Pāua, pounamu, gold: Hokohoko in Aotearoa’s jewellery legacy

Mar 31 2020

Alan Preston, Paua Chain, 1994. Collection of The Dowse Art Museum,  purchased 1994

An incredible pāua chain necklace, pounamu mauri stones and a gold hei tiki: a new exhibition at The Dowse explores the kaupapa of hokohoko–exchange, trade, barter–within the contemporary jewellery community in Aotearoa.

Opening Saturday 21 March, Ngā Hokohoko charts connections and contrasts in materials and pivotal influences in jewellery, such as mātauranga Māori and Pasifika adornment.

Curated by Gina Matchitt (Te Arawa, Whakatōhea) 2019 Blumhardt/Creative New Zealand Curatorial Intern, the exhibition features several of the most innovative jewellers from the past 40 years.

“The exhibition includes the work of six contemporary jewellers who have used a variety of materials and approaches: from Areta Wilkinson’s luxurious gold Hine Āhua and Huiarei (2013) to Alan Preston’s Pāua Chain (1994), it's full of beautiful works from leading practitioners.”

“Contemporary jewellery in Aotearoa has a strong history of innovative making,” says Matchitt. “I wanted to emphasise the connections and influences between jewellers, the community that has grown over the years.”

“At a time when our cultural identity is being hotly debated again, Ngā Hokohoko provides an example for how we can meaningfully exchange ideas between Māori, Pākehā and other cultures.”

The exhibition includes the work of Pauline Bern, Matthew McIntyre-Wilson (Taranaki, Ngā Māhanga and Titahi), Neke Moa (Ngāti Kahungunu, Kāi Tahu, Ngāti Porou, Tūwharetoa), Alan Preston, Joe Sheehan and Areta Wilkinson (Kāi Tahu, Kāti Mamoe, Waitaha).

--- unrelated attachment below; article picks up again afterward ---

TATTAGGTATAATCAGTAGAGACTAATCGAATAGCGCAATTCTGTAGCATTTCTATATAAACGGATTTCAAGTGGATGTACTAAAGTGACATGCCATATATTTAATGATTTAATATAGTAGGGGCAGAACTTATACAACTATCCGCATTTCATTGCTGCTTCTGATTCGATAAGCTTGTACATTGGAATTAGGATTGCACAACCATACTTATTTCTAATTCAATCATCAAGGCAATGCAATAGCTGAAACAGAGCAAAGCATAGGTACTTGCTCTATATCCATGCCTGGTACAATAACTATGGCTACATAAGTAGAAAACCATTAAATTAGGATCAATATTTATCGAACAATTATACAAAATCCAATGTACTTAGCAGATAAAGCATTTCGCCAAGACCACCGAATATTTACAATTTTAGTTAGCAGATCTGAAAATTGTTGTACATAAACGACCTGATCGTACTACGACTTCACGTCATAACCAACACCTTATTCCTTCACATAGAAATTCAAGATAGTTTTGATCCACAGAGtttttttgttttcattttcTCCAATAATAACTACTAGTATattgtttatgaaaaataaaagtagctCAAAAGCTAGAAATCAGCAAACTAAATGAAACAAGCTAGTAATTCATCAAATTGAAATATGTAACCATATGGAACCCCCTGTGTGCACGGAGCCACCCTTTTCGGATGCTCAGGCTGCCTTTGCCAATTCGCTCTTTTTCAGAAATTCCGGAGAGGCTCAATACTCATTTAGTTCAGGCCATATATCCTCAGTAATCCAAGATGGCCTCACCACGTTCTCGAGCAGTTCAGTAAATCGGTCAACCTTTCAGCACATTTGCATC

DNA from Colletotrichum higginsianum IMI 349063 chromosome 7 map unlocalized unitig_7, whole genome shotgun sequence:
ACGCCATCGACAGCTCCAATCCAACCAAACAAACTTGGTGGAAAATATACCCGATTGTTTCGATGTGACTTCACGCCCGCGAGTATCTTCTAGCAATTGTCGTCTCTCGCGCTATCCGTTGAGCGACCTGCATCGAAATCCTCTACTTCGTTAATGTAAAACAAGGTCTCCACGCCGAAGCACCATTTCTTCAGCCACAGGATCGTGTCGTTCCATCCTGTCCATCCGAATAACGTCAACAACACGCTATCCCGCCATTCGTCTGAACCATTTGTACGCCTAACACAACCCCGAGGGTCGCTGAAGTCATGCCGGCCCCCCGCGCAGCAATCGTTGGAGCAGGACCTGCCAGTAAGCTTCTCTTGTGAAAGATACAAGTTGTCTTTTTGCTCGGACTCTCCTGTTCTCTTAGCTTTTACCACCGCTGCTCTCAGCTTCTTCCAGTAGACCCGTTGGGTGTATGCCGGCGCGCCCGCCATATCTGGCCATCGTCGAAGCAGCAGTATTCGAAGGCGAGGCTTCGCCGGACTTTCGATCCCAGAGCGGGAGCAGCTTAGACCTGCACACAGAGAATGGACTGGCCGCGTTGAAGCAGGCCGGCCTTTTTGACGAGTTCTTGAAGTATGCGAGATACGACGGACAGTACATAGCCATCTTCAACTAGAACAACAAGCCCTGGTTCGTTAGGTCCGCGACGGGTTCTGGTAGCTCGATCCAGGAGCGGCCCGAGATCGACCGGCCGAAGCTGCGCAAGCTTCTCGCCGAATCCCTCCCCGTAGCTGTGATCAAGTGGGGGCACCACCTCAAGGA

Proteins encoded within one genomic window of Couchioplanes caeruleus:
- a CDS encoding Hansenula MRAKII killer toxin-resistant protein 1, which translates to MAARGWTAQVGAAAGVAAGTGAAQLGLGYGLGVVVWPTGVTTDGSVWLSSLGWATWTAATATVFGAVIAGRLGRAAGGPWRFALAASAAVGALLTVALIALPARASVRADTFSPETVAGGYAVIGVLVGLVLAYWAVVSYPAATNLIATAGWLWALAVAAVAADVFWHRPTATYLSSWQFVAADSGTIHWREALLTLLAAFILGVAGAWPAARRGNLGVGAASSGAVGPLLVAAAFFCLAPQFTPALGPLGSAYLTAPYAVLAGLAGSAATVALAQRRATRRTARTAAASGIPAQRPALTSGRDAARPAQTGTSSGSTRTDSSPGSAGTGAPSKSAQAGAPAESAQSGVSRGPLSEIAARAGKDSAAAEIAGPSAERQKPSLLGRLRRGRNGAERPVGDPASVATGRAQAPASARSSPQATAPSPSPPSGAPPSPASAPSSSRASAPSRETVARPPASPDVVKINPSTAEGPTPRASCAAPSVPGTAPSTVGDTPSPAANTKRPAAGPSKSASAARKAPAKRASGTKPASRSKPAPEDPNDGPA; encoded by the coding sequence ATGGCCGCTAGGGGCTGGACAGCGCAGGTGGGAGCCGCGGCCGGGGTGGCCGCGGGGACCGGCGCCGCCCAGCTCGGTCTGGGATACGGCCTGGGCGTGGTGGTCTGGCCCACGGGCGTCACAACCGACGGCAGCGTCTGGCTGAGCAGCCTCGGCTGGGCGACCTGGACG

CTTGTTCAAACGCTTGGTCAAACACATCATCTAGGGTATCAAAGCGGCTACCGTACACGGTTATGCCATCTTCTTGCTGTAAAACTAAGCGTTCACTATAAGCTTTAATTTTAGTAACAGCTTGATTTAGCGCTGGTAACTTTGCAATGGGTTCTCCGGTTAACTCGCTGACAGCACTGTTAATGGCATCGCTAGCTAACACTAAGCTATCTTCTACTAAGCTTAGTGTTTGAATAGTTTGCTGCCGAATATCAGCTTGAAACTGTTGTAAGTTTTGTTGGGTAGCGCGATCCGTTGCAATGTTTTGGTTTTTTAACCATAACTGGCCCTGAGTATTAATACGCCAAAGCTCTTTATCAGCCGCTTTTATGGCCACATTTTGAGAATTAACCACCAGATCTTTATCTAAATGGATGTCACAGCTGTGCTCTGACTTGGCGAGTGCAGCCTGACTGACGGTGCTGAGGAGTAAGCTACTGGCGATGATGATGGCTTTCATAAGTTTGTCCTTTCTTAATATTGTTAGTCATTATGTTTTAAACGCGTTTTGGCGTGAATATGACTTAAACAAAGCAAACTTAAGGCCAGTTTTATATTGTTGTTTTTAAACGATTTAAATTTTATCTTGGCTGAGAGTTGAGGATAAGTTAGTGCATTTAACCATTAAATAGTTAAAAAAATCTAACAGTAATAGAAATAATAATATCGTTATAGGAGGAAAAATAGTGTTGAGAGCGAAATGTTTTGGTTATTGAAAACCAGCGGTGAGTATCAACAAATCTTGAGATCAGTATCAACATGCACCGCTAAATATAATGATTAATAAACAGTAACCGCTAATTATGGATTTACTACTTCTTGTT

Ngā Hokohoko presents an essential understanding of indigenous materials and practice, reflected in the work of Māori and Pākehā makers.

Matchitt says: “I wanted to offer a more nuanced view of Māori jewellers, to show how they delve deeper into Māori knowledge and have different ways of using natural materials (shell, pounamu).”

“The importance of innovative teaching and mentorship is also stressed in the exhibition, and some of these craft programmes are now under threat so it's a good reminder of the significance of tertiary craft education.”

To celebrate the opening of Ngā Hokohoko, The Dowse Art Museum welcomed Professor Alan Preston & Dr Areta Wilkinson revisiting their prestigious presentation, 'Contemporary Jewellery Aotearoa New Zealand: Māori, Oceanic and International practcies underpinning Fingers development of 40 years' - originally delivered at Schmuck in 2016.